Abdelfatah, Elsayed (Canada Excellence Research Chair in Material Engineering for Unconventional Oil Reservoirs, Chemical and Petroleum Engineering Department, University of Calgary) | Chen, Yining (Canada Excellence Research Chair in Material Engineering for Unconventional Oil Reservoirs, Chemical and Petroleum Engineering Department, University of Calgary) | Berton, Paula (Canada Excellence Research Chair in Material Engineering for Unconventional Oil Reservoirs, Chemical and Petroleum Engineering Department, University of Calgary) | Rogers, Robin D (525 Solutions, Inc.) | Bryant, Steven (Canada Excellence Research Chair in Material Engineering for Unconventional Oil Reservoirs, Chemical and Petroleum Engineering Department, University of Calgary)
Thermal and flotation processes are widely used to produce bitumen from oil sand in Alberta. However, bitumen contains many surface-active components that tend to form water-in-oil emulsion stabilized by fines and/or asphaltenes. Although several demulsifiers have been proposed in the literature to treat such emulsions, these chemicals are sometimes not effective. We propose ionic liquids whose composition has been designed to enable effective treatment of these emulsions.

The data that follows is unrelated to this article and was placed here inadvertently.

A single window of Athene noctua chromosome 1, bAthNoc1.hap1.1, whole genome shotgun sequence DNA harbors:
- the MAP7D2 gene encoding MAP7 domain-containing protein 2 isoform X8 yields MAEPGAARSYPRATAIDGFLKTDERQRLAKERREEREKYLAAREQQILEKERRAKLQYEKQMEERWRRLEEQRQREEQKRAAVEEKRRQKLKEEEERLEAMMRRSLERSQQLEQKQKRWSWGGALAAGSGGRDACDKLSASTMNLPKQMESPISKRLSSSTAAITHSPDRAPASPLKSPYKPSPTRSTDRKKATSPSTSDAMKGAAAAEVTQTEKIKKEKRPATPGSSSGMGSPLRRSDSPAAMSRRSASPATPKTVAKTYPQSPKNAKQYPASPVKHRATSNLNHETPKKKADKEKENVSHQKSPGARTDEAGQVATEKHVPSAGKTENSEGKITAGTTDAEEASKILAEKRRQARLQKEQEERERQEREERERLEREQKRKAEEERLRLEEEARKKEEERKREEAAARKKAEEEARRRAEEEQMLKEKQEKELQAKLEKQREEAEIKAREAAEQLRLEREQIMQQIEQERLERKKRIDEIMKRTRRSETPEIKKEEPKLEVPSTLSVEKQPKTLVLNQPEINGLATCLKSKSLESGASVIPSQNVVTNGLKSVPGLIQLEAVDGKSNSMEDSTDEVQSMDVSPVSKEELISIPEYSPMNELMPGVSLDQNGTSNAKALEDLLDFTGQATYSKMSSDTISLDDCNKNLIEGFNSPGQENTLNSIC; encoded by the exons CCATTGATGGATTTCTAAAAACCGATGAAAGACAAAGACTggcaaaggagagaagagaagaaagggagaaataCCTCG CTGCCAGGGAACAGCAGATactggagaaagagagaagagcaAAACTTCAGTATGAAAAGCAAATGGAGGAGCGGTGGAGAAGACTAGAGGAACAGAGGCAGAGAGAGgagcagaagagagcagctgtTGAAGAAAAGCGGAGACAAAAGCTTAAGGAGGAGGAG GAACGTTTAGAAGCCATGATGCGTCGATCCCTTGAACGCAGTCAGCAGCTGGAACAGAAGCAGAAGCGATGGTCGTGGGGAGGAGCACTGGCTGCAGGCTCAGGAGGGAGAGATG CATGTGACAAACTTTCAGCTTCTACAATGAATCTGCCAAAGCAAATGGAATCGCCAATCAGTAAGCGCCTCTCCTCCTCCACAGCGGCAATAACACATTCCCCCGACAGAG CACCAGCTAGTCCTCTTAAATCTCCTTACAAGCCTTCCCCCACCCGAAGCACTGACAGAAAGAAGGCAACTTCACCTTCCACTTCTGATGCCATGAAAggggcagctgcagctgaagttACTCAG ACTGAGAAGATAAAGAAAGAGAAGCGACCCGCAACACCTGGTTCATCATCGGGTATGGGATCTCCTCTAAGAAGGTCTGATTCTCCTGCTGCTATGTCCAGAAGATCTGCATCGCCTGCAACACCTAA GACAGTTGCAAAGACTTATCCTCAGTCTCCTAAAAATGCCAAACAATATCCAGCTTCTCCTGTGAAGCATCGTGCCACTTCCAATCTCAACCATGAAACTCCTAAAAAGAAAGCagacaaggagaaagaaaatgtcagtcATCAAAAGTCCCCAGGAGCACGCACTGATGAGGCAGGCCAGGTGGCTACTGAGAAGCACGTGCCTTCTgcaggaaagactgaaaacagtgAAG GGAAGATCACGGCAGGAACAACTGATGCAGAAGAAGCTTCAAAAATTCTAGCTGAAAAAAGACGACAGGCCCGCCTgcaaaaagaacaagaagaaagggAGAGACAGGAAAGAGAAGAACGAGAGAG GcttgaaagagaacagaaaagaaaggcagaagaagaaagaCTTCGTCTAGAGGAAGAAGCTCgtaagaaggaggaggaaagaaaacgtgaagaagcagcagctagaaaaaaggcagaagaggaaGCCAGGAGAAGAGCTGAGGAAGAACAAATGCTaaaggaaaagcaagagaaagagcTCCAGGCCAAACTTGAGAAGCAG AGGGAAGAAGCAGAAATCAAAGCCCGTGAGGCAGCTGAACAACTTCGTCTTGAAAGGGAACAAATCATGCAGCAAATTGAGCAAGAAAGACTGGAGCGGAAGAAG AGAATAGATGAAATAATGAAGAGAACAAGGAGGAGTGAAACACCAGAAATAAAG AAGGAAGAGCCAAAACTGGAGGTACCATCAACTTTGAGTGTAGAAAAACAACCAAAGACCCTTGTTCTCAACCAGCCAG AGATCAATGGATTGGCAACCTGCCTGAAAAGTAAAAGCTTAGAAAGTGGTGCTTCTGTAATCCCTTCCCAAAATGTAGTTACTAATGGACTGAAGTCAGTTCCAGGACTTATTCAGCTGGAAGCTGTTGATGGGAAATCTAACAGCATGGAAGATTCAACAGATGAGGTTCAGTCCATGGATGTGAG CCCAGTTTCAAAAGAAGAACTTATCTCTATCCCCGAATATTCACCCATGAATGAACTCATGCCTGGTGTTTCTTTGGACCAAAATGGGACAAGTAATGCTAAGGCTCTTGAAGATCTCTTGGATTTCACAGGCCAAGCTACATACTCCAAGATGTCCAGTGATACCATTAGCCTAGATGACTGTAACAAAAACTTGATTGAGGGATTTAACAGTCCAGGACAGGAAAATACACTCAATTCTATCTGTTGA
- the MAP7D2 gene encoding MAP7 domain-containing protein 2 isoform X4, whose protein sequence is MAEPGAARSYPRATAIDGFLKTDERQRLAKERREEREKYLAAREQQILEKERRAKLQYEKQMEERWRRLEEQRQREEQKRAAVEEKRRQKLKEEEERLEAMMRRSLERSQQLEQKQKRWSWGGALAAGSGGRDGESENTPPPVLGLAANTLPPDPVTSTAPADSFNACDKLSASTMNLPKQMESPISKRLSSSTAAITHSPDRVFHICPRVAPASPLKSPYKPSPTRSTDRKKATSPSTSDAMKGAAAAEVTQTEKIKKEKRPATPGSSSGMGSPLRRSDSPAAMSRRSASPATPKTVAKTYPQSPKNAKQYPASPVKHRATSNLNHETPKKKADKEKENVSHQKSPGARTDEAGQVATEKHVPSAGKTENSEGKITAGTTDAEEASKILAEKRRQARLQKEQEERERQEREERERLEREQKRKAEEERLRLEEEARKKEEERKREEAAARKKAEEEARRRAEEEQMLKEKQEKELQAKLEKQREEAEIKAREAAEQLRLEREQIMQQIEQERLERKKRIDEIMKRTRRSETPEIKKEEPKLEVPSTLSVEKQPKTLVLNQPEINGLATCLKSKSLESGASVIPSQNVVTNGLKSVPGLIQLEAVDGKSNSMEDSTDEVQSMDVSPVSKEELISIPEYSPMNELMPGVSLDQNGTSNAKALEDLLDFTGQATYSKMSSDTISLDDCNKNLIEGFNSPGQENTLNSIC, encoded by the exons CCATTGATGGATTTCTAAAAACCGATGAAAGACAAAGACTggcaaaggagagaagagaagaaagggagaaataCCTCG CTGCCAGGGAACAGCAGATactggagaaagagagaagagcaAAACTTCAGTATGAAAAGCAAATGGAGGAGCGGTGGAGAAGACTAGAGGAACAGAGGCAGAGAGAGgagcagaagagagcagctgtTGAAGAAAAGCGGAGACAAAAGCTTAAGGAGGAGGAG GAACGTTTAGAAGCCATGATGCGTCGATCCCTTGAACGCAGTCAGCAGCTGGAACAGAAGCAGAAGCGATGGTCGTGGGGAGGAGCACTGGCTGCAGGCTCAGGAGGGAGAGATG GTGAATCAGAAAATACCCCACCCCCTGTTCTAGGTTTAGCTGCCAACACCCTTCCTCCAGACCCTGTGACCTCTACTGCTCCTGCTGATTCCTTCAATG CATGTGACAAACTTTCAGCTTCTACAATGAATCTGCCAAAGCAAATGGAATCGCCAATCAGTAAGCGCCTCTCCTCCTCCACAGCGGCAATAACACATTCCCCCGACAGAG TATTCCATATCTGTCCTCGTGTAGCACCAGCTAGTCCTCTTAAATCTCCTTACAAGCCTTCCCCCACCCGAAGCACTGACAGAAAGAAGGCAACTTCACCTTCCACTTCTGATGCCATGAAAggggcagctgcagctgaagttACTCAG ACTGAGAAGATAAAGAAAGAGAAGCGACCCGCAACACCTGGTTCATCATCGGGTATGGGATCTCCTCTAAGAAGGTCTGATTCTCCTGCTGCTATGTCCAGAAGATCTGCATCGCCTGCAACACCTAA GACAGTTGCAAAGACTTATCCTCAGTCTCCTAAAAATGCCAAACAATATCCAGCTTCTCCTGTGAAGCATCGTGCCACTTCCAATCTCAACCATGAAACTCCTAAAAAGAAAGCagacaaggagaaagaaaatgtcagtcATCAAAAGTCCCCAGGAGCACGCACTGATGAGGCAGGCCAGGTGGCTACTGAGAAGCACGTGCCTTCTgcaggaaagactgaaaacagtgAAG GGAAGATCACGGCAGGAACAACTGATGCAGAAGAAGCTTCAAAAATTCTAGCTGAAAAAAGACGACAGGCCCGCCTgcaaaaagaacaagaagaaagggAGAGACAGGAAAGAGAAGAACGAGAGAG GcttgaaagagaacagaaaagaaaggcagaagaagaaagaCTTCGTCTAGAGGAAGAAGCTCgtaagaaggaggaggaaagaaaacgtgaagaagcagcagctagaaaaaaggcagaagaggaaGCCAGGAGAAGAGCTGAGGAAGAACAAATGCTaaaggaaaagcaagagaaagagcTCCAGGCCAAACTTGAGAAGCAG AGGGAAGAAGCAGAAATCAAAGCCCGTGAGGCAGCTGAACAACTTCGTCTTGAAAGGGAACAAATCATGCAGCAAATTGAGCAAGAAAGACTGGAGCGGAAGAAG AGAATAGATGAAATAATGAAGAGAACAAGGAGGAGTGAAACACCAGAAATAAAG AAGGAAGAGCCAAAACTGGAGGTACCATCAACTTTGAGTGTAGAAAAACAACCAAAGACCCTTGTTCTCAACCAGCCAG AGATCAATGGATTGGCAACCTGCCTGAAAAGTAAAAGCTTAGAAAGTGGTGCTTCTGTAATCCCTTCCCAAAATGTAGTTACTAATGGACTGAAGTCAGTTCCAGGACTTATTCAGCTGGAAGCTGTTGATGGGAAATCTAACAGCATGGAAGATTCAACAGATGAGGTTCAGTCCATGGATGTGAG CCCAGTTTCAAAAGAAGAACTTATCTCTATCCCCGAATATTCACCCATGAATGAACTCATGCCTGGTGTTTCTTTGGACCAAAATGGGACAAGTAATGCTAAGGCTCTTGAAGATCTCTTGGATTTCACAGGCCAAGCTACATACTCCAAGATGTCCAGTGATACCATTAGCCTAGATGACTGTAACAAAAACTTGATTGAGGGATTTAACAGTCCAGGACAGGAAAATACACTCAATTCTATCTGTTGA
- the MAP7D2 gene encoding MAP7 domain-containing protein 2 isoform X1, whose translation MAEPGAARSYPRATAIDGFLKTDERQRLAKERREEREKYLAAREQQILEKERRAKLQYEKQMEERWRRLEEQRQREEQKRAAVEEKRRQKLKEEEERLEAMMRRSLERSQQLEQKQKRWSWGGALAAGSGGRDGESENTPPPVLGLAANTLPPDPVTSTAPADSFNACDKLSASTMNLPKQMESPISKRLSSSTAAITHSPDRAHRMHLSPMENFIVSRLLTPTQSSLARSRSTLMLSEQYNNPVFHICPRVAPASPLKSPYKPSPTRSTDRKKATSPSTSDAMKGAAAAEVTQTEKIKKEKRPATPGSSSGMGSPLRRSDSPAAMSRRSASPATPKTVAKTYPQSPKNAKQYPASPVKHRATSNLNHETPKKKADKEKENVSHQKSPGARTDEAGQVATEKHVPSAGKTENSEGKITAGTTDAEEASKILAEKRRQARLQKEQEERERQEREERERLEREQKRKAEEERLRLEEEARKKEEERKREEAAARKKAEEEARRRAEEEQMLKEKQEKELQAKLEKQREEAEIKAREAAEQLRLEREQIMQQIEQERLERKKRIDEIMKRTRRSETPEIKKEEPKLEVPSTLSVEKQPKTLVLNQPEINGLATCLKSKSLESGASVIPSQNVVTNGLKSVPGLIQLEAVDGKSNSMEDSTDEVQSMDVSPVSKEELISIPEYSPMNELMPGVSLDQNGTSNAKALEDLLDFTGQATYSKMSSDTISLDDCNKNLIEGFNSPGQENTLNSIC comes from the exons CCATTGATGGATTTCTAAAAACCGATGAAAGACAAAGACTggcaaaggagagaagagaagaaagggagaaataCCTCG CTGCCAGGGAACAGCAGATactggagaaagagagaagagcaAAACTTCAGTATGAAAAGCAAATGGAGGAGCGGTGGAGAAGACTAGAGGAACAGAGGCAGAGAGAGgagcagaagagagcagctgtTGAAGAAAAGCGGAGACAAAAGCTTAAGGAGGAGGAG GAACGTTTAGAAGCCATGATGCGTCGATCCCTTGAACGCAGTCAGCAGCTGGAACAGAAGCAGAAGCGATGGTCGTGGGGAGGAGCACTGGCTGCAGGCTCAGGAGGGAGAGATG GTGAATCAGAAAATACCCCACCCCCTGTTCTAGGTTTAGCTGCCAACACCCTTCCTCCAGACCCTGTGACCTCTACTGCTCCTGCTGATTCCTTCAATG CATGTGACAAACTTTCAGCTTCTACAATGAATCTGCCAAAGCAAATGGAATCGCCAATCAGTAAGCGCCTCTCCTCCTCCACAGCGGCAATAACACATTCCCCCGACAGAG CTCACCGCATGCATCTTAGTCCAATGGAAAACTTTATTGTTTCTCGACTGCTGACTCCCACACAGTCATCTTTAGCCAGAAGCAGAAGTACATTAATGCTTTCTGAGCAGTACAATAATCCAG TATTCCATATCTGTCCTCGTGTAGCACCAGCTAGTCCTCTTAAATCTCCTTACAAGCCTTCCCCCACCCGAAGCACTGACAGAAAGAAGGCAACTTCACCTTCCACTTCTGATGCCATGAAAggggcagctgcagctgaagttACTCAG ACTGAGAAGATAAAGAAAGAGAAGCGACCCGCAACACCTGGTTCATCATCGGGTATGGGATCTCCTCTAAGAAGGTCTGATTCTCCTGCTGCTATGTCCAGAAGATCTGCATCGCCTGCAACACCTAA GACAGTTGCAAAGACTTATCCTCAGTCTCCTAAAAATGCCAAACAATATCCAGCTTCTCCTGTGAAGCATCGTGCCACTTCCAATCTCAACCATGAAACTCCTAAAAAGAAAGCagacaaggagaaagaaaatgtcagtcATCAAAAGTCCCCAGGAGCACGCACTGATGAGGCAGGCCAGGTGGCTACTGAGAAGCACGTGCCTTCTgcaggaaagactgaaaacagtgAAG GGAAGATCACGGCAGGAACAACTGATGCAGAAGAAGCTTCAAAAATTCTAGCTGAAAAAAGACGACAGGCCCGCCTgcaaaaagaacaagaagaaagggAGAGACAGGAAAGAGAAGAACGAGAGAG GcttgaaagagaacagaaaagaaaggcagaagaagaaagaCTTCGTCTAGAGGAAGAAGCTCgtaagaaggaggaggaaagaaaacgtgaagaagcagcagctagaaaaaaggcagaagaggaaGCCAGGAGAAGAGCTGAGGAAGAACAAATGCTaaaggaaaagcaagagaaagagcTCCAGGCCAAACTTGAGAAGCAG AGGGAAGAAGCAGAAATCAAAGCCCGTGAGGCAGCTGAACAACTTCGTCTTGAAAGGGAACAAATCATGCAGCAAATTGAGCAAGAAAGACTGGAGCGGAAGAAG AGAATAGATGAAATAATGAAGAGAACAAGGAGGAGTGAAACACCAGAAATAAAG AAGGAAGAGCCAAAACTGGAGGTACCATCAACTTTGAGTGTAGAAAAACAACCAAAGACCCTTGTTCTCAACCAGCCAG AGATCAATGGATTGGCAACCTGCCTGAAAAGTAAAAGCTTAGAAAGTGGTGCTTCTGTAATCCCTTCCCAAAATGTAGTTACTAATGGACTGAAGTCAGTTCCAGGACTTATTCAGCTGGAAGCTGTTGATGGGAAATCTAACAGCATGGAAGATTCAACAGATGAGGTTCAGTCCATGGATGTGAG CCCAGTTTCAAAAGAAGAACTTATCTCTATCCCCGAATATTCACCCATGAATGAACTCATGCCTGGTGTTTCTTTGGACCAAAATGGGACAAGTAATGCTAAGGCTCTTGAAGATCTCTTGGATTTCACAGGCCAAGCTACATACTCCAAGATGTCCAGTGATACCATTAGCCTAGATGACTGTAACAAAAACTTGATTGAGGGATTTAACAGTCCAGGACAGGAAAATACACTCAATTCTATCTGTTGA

Different ionic liquids were synthesized and tested for their efficiency in treating bitumen emulsion obtained from a field in Alberta. Ionic liquids tested are mixtures of organic bases with acids. Mixtures of ionic liquids and bitumen emulsion were prepared at several mass ratios. The two components were mixed under ambient conditions. After mixing, segregation of different components in the mixture was accelerated by centrifugation for rapid assessment of the degree of emulsion breaking. Optical microscopy, rheology, thermal gravimetric analysis, and viscosity measurements were used to assess the effect of ionic liquids on bitumen emulsions.
The first set of ionic liquids with cations of different alkyl chain lengths were able to separate the water from the emulsion. However, these ionic liquids tend to form a gel when mixed with water. The number and length of alkyl chains proved critical for avoiding gel formation. Ionic liquids with multiple long chains on the cation were immiscible with the separated water. These ionic liquids were very efficient in diluting and demulsifying bitumen emulsion. The emulsion droplet sizes increased upon addition of the ionic liquid. The ionic liquid mixes into the bitumen phase released from the emulsion, yielding a viscosity at ambient temperature close to the pipeline specifications.